Modernity, according to Bob Goudzwaard and Craig Bartholomew, is not a single ideology but rather a tension between four worldviews. In conversation with students from around the world and drawing upon a variety of sources and disciplines, the authors propose ways to transcend modernity and address global crises.
Blaise Pascal's wager argues that since there is much to gain and relatively little to lose, the wise decision is to seek a relationship with God and live a Christian life. Michael Rota explores the dynamics of doubt, evidence, and decision-making in order to consider what is necessary for people to embrace the Christian faith—and the difference it makes in people's lives.
Brian J. Walsh and J. Richard Middleton offer a vision for transforming economics, politics, technology and every part of contemporary culture.
Crystal L. Downing introduces students (especially those in the arts) to postmodernism: where it came from, and how Christians can best understand, critique and benefit from its insights.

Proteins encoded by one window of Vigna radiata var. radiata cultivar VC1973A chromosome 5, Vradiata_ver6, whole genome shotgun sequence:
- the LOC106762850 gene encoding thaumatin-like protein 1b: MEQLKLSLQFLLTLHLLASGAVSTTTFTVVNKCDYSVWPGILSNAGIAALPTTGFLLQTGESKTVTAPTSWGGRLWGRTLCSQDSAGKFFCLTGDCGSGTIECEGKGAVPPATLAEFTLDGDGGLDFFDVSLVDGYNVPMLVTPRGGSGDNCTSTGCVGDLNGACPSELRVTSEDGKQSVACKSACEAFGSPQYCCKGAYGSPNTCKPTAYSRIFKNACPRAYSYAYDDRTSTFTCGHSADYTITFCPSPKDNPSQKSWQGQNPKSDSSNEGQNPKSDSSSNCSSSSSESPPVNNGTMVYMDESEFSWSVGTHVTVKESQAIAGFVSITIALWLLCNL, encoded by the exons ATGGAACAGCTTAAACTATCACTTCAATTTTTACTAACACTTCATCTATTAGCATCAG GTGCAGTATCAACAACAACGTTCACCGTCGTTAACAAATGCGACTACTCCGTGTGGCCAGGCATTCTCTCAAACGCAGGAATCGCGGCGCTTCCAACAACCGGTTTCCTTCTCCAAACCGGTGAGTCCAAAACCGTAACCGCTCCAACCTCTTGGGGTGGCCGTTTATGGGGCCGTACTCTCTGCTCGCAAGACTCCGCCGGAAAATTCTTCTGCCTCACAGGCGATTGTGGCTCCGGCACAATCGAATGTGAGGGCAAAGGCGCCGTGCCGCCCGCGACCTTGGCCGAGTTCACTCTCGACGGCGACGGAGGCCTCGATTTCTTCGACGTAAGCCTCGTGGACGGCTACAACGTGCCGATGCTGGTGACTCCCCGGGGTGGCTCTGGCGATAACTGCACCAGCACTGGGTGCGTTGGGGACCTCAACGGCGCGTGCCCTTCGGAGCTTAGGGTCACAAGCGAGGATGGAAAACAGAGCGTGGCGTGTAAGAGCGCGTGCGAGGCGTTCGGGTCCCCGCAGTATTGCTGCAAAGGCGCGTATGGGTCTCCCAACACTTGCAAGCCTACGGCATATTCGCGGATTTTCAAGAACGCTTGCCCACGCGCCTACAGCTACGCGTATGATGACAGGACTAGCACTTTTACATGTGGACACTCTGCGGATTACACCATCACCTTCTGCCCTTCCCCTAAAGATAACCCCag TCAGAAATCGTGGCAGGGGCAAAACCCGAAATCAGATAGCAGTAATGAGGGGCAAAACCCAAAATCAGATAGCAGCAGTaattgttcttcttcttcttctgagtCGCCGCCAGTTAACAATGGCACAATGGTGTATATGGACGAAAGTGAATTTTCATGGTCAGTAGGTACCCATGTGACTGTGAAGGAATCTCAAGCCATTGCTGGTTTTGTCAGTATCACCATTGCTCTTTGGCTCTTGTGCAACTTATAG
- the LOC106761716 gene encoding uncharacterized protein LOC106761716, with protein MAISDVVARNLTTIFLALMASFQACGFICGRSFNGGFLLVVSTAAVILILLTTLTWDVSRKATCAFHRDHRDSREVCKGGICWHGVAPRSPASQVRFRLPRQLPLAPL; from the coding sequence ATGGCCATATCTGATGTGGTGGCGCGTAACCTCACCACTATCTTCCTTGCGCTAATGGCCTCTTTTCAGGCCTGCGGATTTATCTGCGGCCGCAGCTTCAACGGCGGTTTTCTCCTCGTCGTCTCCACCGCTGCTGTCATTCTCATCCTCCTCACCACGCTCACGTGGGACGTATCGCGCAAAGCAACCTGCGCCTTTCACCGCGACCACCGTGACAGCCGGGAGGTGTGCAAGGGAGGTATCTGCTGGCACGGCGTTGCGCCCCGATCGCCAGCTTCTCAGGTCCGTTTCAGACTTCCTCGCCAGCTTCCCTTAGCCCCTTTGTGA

Steve Wilkens and Mark Sanford show how to detect the individualism, consumerism, nationalism, moral relativism, scientific naturalism, New Age thinking, postmodern tribalism and salvation as therapy that fly under our radar. Building on the work of worldview thinkers like James Sire, this book helps those committed to the gospel story recognize those rival cultural stories that compete for our hearts and minds.
For young Christians about to embark on the collegiate experience, David Horner provides a guide to thinking as a Christian. Carefully exploring how ideas work, he gives students essential tools for thinking critically, contextually and coherently, unpacking worldviews and discerning truth.
What is the nature of reality? What does it mean to be human? And how do we account for ethics and morality? Mary Poplin examines naturalism, humanism, pantheism and Judeo-Christian theism and explores the fundamental assumptions and limitations of each perspective.
In this systematic text, Douglas Groothuis makes a comprehensive apologetic case for Christian theism. He defends objective truth, presents the key arguments for God from natural theology and makes a case for the credibility of Jesus, the incarnation and the resurrection, assessing alternative views along the way.
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